Veteranclaims’s Blog

July 4, 2019

The Purplebook; March 2018; version 1.0.0; Agent Orange and hypertension; National Academy of Sciences (NAS);

The Purplebook

Version 1.0.0

March 8, 2018

  • INTRODUCTION
  • Version 1.0.0
  • The Purplebook
  • March 8, 2018,
  • VI
  • I. INTRODUCTION
  • VII.This document was created as part of a Board-wide priority project to document and consolidate all internal policies and procedures. It began as a project conducted by a workgroup of Office of Veterans Law Judges and Appellate Group staff in 2013 and 2014 to merge and update Board Directive 8430 and Board Handbook 8430.2, which had been in effect since 1999 and 1997, respectively. The project was expanded in scope in 2016 to encompass all Board policies and procedures, not just those listed in the Directive and Handbook. The organizational structure was created by staff from the Office of the Principal Deputy Vice Chairman (PDVC), and it is designed to be easy to update and maintain, so that Board policies and procedures can be modified as needed to improve efficiency and effectiveness. The numbering system is based on that used in the Veterans Benefits Administration’s (VBA) M21-1 Adjudication Procedures Manual, to allow for consistency in citation format.

IX. ADJUDICATORY BEST PRACTICES v. DENIALS

Version 1.0.0

The Purplebook

March 8, 2018

115

include a prejudicial error analysis to explain why those records do not have to be obtained under the duty to assist for any claim being denied.

B. Deciding an increased rating issue while remanding a TDIU issue for a VA examination or opinion In Brambley v. Principi, 17 Vet. App. 20, 24 (2003), CAVC held that it “was premature for the Board to decline extraschedular consideration where the record was significantly incomplete in a number of relevant areas probative of the issue of employability.” In that case, the Board declined to refer the matter for extraschedular consideration, but remanded the issue of entitlement to TDIU because “additional employment and medical information was necessary to adjudicate fairly the TDIU claim.” Id. CAVC explained that, “[a]lthough it is well settled that extraschedular consideration and TDIU claims are not necessarily inextricably intertwined, here both adjudications require a complete picture of the appellant’s service-connected disabilities and their effect on his employability.” Id. (Internal citations and quotations omitted). Thus, it was premature for the Board to decline extraschedular consideration where the record was significantly incomplete in a number of relevant areas probative of the issue of the appellant’s employment. Id. 4.Agent Orange Claims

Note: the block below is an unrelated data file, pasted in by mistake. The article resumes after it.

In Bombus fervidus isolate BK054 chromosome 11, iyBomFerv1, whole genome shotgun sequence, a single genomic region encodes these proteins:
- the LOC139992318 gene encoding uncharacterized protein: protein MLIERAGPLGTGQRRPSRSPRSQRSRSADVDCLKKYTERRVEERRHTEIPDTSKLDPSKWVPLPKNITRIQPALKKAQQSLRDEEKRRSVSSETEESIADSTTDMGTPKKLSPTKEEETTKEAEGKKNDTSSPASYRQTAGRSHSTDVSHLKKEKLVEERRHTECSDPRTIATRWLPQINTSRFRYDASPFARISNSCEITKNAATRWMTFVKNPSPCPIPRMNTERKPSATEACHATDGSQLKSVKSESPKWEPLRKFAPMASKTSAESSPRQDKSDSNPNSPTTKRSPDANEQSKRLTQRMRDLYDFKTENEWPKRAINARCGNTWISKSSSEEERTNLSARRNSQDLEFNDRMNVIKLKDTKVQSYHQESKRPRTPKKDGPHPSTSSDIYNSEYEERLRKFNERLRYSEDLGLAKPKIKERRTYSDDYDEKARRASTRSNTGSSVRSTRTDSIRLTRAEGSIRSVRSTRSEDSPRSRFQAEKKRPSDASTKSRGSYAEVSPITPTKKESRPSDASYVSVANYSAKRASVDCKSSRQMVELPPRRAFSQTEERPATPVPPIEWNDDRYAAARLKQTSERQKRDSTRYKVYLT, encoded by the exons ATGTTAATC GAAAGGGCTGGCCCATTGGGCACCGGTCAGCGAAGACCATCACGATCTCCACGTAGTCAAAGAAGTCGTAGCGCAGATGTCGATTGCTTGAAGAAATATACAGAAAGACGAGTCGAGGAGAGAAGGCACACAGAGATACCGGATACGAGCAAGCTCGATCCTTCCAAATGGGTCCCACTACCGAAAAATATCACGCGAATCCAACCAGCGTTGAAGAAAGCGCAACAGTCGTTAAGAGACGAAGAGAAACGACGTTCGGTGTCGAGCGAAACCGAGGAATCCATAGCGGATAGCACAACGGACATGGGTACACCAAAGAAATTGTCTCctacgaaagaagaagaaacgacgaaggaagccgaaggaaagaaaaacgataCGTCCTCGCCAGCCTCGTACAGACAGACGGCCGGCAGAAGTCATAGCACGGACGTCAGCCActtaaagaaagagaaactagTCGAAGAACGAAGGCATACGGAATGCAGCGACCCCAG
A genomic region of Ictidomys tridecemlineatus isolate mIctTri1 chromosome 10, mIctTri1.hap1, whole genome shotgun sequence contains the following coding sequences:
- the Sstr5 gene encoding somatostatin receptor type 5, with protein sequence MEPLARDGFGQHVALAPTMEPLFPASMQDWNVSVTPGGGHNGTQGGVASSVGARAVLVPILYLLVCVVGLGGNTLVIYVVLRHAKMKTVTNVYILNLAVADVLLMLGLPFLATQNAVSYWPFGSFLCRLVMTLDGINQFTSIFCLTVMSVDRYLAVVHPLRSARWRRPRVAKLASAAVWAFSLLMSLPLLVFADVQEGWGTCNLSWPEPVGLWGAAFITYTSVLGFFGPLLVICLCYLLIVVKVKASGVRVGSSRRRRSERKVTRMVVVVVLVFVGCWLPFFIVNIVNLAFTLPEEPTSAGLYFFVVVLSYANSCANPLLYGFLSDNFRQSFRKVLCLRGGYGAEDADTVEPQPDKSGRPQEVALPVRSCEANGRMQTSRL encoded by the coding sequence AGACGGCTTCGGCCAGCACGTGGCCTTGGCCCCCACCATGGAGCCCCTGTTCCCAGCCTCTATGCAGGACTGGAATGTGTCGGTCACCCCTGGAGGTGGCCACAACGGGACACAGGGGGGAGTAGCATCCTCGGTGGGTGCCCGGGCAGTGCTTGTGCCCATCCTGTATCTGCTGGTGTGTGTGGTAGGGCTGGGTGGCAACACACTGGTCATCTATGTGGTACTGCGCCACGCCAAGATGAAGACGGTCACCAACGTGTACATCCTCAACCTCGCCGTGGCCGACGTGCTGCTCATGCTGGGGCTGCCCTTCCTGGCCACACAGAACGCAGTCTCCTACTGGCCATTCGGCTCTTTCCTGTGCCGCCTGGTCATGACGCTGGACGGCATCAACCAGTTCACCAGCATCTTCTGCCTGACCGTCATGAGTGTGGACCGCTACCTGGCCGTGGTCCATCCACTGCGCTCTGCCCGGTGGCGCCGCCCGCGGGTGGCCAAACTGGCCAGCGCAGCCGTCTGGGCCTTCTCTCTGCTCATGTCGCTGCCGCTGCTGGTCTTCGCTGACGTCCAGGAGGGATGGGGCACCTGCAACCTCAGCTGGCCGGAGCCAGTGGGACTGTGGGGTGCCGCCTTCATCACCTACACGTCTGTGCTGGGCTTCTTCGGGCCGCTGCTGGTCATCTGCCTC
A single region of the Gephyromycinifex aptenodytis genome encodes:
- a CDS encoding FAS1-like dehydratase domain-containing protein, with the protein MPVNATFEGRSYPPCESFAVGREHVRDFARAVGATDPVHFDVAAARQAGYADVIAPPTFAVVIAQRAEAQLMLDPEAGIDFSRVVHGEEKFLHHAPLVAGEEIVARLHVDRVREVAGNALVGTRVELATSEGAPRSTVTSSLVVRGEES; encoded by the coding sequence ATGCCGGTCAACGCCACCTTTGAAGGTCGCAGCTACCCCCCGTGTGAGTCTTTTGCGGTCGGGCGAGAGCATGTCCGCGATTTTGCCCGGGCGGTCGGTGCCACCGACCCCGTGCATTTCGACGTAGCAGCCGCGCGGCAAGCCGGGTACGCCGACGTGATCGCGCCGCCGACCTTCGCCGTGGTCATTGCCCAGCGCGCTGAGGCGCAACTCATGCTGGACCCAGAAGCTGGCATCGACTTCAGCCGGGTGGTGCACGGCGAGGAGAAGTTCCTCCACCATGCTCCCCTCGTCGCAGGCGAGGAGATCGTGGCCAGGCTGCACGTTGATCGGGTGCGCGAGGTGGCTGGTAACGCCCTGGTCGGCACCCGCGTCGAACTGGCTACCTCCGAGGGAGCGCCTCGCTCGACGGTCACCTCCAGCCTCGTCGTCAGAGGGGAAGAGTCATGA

A. SC Hypertension, Bladder cancer, and hypothyroidism In cases where presumptive (or actual) exposure to Agent Orange has been conceded, do not deny service connection for hypertension, bladder cancer, or hypothyroidism without first obtaining a VA medical opinion on the nexus element. Although VA has not conceded a relationship between hypertension and Agent Orange, it is significant to note that prior to 2006, the National Academy of Sciences (NAS) placed hypertension in the “inadequate or insufficient evidence” category. However, in its 2006 Update, NAS elevated hypertension to the “limited or suggestive evidence” category. Update 2012 provides the history of NAS changing the categorization of hypertension beginning in its 2006 Update and subsequent updates. See 79 Fed. Reg. 20,308 (Apr. 11, 2014). The NAS updates are published in the Federal Register by VA, and thus VA is on notice as to the information contained therein. Update 2012 notes that NAS has defined this category of limited or suggestive evidence to mean that the “evidence suggests an association between exposure to herbicides and the outcome, but a firm conclusion is limited because chance, bias, and confounding could not be ruled out with confidence.” Id. at 20,309.

IX. ADJUDICATORY BEST PRACTICES v. DENIALS

Version 1.0.0

The Purplebook

March 8, 2018

116

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